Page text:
SOON TO BE A NETFLIX ORIGINAL DOCUMENTARY SERIES
 
“Both an American tragedy and [Grisham’s] strongest legal thriller yet, all the more gripping because it happens to be true.”—Entertainment Weekly
 
In the town of Ada, Oklahoma, Ron Williamson was going to be the next Mickey Mantle. But on his way to the Big Leagues, Ron stumbled, his dreams broken by drinking, drugs, and women. Then, on a winter night in 1982, not far from Ron’s home, a young cocktail waitress named Debra Sue Carter was savagely murdered. The investigation led nowhere. Until, on the flimsiest evidence, it led to Ron Williamson. The washed-up small-town hero was charged, tried, and sentenced to death—in a trial littered with lying witnesses and tainted evidence that would shatter a man’s already broken life, and let a true killer go free.
 
Impeccably researched, grippingly told, filled with eleventh-hour drama, The Innocent Man reads like a page-turning legal thriller. It is a book no American can afford to miss.
 
Praise for The Innocent Man
 
“Grisham has crafted a legal thriller every bit as suspenseful and fast-paced as his bestselling fiction.”—The Boston Globe
 
“A gritty, harrowing true-crime story.”—Time
 
“A triumph.”—The Seattle Times

BONUS: This edition includes an excerpt from John Grisham’s The Litigators.
Marijuana seeks to bring to the reader the whole configuration of this problem, which, like the Sexual Revolution and the New Politics, was at the heart of the alienation felt by many young people during the second half of the 1960s and the fears of social breakdown voiced by many of their elders.The book, first published in 1969, describes the history of marijuana use, how the drug was distributed in this country, the extent and patterns of its use by students and other groups, its possible connection with crime and drug addiction, and the widely differing arguments of its foes and supporters. It is replete with first-hand accounts by people who smoked and sold marijuana, as well as by those who studied the phenomenon from socio logical, psychiatric, legal, educational, and other viewpoints.Much of the work published on marijuana has dealt with its chemical, medical, pharmacological, and agricultural aspects. While these approaches are necessarily touched upon here, the focus of this still timely volume is sociological; it is the only anthology from the period to concentrate on this aspect, to present articles topically, and to deal with all points of view. The new introduction by the editor reviews contemporary uses of marijuana and discusses how attitudes about it have changes. Marijuana is a fascinating and informative book for everyone, and it is a particularly valuable addition to courses in introductory sociology, social problems, social deviance, disorganization, social pathology, and criminology.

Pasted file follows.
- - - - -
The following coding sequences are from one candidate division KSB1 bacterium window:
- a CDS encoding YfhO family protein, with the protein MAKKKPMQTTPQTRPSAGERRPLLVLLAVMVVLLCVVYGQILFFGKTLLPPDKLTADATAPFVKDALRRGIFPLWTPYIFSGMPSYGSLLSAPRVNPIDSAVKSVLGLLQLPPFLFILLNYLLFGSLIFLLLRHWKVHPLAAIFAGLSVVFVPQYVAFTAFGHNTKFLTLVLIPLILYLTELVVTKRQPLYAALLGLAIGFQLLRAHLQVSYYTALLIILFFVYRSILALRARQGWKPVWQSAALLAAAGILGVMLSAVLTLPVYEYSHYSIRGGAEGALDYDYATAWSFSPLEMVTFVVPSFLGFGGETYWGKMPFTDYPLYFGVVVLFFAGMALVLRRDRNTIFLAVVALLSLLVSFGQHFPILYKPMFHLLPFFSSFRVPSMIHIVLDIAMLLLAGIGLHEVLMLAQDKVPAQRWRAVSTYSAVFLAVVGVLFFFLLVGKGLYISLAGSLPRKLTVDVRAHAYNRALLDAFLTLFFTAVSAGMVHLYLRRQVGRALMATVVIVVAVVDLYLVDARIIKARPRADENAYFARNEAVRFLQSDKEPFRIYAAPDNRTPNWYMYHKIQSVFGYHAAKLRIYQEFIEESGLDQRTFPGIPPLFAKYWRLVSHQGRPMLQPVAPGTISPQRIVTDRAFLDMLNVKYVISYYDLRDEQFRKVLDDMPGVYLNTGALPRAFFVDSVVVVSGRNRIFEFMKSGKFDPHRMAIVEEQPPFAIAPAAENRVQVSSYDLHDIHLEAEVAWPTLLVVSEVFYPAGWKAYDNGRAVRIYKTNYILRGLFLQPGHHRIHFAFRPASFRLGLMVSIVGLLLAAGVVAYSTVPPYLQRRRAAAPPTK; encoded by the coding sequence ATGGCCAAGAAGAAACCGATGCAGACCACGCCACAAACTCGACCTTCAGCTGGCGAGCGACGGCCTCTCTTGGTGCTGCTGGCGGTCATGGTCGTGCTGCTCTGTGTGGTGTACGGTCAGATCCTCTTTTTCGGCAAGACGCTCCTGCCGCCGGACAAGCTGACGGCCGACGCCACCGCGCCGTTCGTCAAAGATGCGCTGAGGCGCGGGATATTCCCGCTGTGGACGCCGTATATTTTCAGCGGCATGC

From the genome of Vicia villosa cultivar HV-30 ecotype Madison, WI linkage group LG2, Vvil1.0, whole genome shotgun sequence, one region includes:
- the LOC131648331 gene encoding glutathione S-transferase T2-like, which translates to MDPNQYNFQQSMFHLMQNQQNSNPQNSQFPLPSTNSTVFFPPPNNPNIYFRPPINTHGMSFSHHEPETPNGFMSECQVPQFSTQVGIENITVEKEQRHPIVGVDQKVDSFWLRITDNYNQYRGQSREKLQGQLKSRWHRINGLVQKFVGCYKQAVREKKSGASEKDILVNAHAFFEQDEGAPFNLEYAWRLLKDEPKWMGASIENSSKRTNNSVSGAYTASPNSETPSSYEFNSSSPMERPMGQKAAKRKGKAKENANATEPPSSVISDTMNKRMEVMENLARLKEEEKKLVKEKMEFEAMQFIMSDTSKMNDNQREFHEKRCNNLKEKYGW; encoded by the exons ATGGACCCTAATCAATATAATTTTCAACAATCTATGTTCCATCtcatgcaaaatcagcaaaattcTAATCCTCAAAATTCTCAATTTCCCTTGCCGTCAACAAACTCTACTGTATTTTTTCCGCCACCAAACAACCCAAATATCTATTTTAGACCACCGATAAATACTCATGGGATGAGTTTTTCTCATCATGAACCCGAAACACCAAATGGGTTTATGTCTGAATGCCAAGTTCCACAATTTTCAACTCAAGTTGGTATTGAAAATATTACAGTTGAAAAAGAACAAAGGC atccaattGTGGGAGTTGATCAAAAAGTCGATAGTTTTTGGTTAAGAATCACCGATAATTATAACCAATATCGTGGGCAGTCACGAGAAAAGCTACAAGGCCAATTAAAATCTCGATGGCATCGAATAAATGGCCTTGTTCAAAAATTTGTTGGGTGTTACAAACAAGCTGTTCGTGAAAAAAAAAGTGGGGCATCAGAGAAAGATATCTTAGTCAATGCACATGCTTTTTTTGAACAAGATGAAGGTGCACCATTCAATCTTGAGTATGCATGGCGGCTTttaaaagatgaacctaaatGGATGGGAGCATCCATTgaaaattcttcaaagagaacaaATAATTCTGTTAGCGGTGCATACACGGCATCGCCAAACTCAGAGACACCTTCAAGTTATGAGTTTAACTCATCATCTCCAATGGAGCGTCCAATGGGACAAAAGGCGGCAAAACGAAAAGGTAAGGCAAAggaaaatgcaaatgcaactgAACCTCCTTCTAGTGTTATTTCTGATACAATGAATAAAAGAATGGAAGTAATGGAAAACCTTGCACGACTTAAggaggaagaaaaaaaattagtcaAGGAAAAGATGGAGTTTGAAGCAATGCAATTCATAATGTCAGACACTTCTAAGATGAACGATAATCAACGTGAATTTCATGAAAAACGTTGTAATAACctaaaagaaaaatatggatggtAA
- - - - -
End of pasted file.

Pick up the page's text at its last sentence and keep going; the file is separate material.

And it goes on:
NEW YORK TIMES BESTSELLER • NAMED ONE OF THE TEN BEST BOOKS OF THE YEAR BY SAN FRANCISCO CHRONICLE, USA TODAY, AND CHICAGO TRIBUNE • A masterly work of literary journalism about a senseless murder, a relentless detective, and the great plague of homicide in America

NATIONAL BOOK CRITICS CIRCLE AWARD FINALIST • NAMED ONE OF THE BEST BOOKS OF THE YEAR BY The New York Times Book Review • The Washington Post • The Boston Globe • The Economist • The Globe and Mail • BookPage • Kirkus Reviews

On a warm spring evening in South Los Angeles, a young man is shot and killed on a sidewalk minutes away from his home, one of the thousands of black Americans murdered that year. His assailant runs down the street, jumps into an SUV, and vanishes, hoping to join the scores of killers in American cities who are never arrested for their crimes.

But as soon as the case is assigned to Detective John Skaggs, the odds shift.

Here is the kaleidoscopic story of the quintessential, but mostly ignored, American murder—a “ghettoside” killing, one young black man slaying another—and a brilliant and driven cadre of detectives whose creed is to pursue justice for forgotten victims at all costs. Ghettoside is a fast-paced narrative of a devastating crime, an intimate portrait of detectives and a community bonded in tragedy, and a surprising new lens into the great subject of why murder happens in our cities—and how the epidemic of killings might yet be stopped.

Praise for Ghettoside

“A serious and kaleidoscopic achievement . . . [Jill Leovy is] a crisp writer with a crisp mind and the ability to boil entire skies of information into hard journalistic rain.”—Dwight Garner, The New York Times

“Masterful . . . gritty reporting that matches the police work behind it.”—Los Angeles Times

“Moving and engrossing.”—San Francisco Chronicle

“Penetrating and heartbreaking . . . Ghettoside points out how relatively little America has cared even as recently as the last decade about the value of young black men’s lives.”—USA Today

“Functions both as a snappy police procedural and—more significantly—as a searing indictment of legal neglect . . . Leovy’s powerful testimony demands respectful attention.”—The Boston Globe